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California Pizza Kitchen earnings less grim than expected

The firm reports fiscal second-quarter profit of $4.2 million as rumors swirl over a reportedly dead deal between it and its would-be buyer, private-equity firm American Securities Capital Partners.

August 06, 2010|By P.J. Huffstutter, Los Angeles Times

As California Pizza Kitchen Inc. announced that its second-quarter earnings weren't quite as grim as expected, rumors bubbled over a reportedly dead deal between the casual dining chain and its would-be buyer, private-equity firm American Securities Capital Partners.

The Los Angeles-based company declined Thursday to comment on talk about whether a deal was quashed, as was reported this week in the New York Post.

The company, which offers unusual items such as Korean barbecue steak tacos and pear and gorgonzola pizza, reported net income of $4.2 million, or 17 cents a share, for the quarter ended July 4. That's a drop of just over 31% from $6.1 million, or 25 cents, a year earlier. Total revenue, including licensing royalties and franchise sales, fell 4.6% to $163.1 million. Restaurant revenue fell 5% to $160.3 million.

Yet the results were better than an earlier forecast by the company, which had warned that weaker-than-expected sales and shrinking restaurant traffic was hurting its performance. In June, the company said it expected earnings of 10 cents to 15 cents a share, down from its forecast of 24 cents to 26 cents. (Analysts polled by Thomson Reuters at the time were expecting 26 cents a share, on average.)

CPK shares fell 11 cents to $16. The stock price was flat in after-hours trading after the earnings report was released.

Nearly all restaurant stocks have been either sluggish or crumbling since early summer because of concerns over the health of the country's financial recovery. The dining sector struck a low point last month because of the economic downturn and has fought to claw its way back.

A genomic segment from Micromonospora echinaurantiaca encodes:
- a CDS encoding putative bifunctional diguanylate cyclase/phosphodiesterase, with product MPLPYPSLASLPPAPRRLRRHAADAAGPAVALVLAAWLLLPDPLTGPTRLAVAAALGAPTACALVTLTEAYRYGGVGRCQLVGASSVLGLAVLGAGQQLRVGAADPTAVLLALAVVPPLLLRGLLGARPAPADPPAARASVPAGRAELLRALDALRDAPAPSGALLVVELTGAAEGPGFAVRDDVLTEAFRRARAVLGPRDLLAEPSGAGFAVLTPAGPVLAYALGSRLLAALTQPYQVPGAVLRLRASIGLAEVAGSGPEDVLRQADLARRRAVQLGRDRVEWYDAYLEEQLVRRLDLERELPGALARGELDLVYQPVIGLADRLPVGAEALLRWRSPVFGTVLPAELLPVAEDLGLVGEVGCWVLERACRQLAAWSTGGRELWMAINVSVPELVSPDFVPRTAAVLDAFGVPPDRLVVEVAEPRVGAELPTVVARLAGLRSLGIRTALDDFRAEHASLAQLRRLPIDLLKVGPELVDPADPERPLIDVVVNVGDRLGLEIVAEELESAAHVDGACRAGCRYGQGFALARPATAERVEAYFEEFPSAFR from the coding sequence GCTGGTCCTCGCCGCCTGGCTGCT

It's been a particularly rough stretch for the Los Angeles company. Founders Rick Rosenfield and Larry Flax, who launched the designer-pizza chain 25 years ago, said in April that the firm was looking at a possible sale of the business. It joined a crowded market, as financing became more accessible and private equity firms — eager to spend capital raised during boom times and avoid the threat of higher taxes — began sniffing around the restaurant chain world for possible bites.

Benihana Inc., the operator of the Japanese-themed steakhouses, recently said it's weighing a possible sale after investors challenged management over the restaurant chain's direction. Last month, an affiliate of Apollo Management wrapped up a $694-million bid for CKE Restaurants Inc., which owned Hardee's and Carl's Jr. fast-food chains. Earlier in the year, private equity firm Lee Equity Partners picked up Papa Murphy's International from Charlesbank Capital Partners, and an affiliate of Golden Gate Capital bought Brinker International Inc.'s On the Border Mexican Grill & Cantina.

But CPK, at least so far, has failed to rise with similar golden results.

"It's hard to know if the rumors are true or if it's the two sides manipulating the situation," said Lynne Collier, a senior research analyst for Sterne Agee. "Whatever is happening, whether this deal is on or off, it's clear to everyone that the management is actively trying to sell it."

p.j.huffstutter@latimes.com

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